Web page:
Penn State football White Out Michigan

Penn State fans sing Sweet Caroline during the Penn State white out game against Michigan at Beaver Stadium on Saturday, Oct. 21, 2017. No. 2 Penn State beat Michigan 42-13.

Rejoice Penn State football fans — the wait is finally over.

Beaver Stadium will operate at full capacity this fall.

Prior to the start of the 2020 season, fans faced a shocking reality where they would not get to cheer on their Nittany Lions inside Beaver Stadium. Instead, television broadcasts became virtually the only method of cheering on the blue and white.

When it comes down to it, football is nearly as important to the Penn State community as the university itself.

Just one look at the annual White Out game and it becomes obvious there isn’t anything that gains quite the same support at Penn State as football.

While the lack of fans inside Beaver Stadium was one reason for disappointment in 2020, it didn’t help that the team had one of its worst seasons in program history: The Nittany Lions put together their first losing season since 2004.

With the 2020 season in mind, it’s hard not to wonder if the lack of fans in Beaver Stadium made a direct impact on the performance of James Franklin’s team.

In football, the term “12th man” is used to describe fans who bring so much noise and energy that they give the home team an advantage with a figurative extra player on the field.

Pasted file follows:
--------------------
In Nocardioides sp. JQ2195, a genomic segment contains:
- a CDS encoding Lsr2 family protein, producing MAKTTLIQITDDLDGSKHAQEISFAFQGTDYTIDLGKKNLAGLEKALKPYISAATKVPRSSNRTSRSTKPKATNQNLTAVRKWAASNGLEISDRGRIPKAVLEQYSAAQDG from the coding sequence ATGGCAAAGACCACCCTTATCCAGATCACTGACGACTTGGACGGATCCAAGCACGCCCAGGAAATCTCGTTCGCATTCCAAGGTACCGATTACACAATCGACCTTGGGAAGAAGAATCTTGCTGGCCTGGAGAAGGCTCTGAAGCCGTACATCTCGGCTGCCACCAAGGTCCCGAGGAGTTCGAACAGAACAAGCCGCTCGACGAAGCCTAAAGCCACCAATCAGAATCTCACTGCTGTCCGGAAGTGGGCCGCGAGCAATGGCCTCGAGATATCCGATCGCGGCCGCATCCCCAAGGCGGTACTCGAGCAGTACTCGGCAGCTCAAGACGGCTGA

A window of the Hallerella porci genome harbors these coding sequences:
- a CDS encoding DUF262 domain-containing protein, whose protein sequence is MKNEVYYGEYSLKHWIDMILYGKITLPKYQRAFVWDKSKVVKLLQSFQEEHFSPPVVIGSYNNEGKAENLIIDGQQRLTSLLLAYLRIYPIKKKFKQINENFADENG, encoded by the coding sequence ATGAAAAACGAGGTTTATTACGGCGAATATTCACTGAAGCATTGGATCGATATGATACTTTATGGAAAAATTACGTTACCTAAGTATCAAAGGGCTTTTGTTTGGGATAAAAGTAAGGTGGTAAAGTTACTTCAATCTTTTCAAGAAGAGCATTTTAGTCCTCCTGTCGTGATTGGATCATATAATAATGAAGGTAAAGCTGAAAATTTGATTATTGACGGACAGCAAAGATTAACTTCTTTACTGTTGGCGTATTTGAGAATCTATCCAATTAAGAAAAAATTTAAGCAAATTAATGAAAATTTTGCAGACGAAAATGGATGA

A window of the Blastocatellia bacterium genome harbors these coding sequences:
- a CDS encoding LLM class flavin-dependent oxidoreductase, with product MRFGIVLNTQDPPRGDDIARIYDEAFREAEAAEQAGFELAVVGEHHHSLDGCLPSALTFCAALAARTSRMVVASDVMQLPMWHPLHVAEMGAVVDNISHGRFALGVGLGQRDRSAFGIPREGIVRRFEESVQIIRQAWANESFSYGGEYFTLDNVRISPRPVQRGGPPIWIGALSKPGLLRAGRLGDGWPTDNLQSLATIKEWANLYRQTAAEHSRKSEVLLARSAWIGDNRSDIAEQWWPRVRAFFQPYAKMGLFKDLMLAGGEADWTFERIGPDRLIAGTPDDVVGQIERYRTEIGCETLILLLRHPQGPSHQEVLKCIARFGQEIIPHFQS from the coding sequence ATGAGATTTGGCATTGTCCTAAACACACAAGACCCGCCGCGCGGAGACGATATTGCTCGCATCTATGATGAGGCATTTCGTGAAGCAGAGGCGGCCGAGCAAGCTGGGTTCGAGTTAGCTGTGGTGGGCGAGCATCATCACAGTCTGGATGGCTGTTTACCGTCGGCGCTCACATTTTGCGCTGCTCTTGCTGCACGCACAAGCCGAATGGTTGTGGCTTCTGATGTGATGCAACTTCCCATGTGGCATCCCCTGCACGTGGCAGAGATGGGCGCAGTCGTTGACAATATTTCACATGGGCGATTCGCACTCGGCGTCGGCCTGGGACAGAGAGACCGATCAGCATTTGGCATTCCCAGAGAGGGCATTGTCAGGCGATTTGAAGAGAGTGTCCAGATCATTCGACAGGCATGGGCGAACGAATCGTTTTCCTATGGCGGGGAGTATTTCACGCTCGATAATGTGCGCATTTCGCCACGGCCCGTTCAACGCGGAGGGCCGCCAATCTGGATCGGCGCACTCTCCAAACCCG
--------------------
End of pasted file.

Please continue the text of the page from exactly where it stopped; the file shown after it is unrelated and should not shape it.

In Happy Valley, a packed Beaver Stadium virtually defines all that the 12th man is.

What separates Penn State fans from others, though, is there are tangible examples of the Nittany Lion faithful affecting the flow of the game.

OSU, Kickoff

Fireworks explode as the Penn State football players run onto the field at Beaver Stadium before the white-out game against Ohio State on Saturday, Sept 29, 2018. 

In the 2019 White Out game against Michigan, Nittany Lion fans were so loud that the Wolverines used a timeout before the game clock started running.

Even the referees had trouble hearing Michigan’s head coach Jim Harbaugh, who called for the timeout. The play was initially flagged as a delay of game before Michigan was awarded the timeout.

Penn State went on to defeat Michigan 28-21.

While it was their first losing season overall since 2004, the Nittany Lions made even more undesirable history by suffering their first losing record at home since 1964.

If that statistic says anything, it’s that the presence of Penn State fans in Beaver Stadium can directly impact the performance of the Nittany Lions.

Sure the blue and white was without key pieces from the 2019 squad, such as Micah Parsons, KJ Hamler and Yetur Gross-Matos, but great players leave the Penn State program every year.

What does not occur every year is an empty Beaver Stadium for the entirety of a season.

As essential as the players are to the blue and white’s overall performance in games, there really is no Penn State football without the fans.

Last season was strange for a multitude of reasons, but if any step could bring the happy back to Happy Valley and help the football team return to dominance, it’s putting the 12th man back where it belongs — in the stands of Beaver Stadium.

See you there in the fall. 

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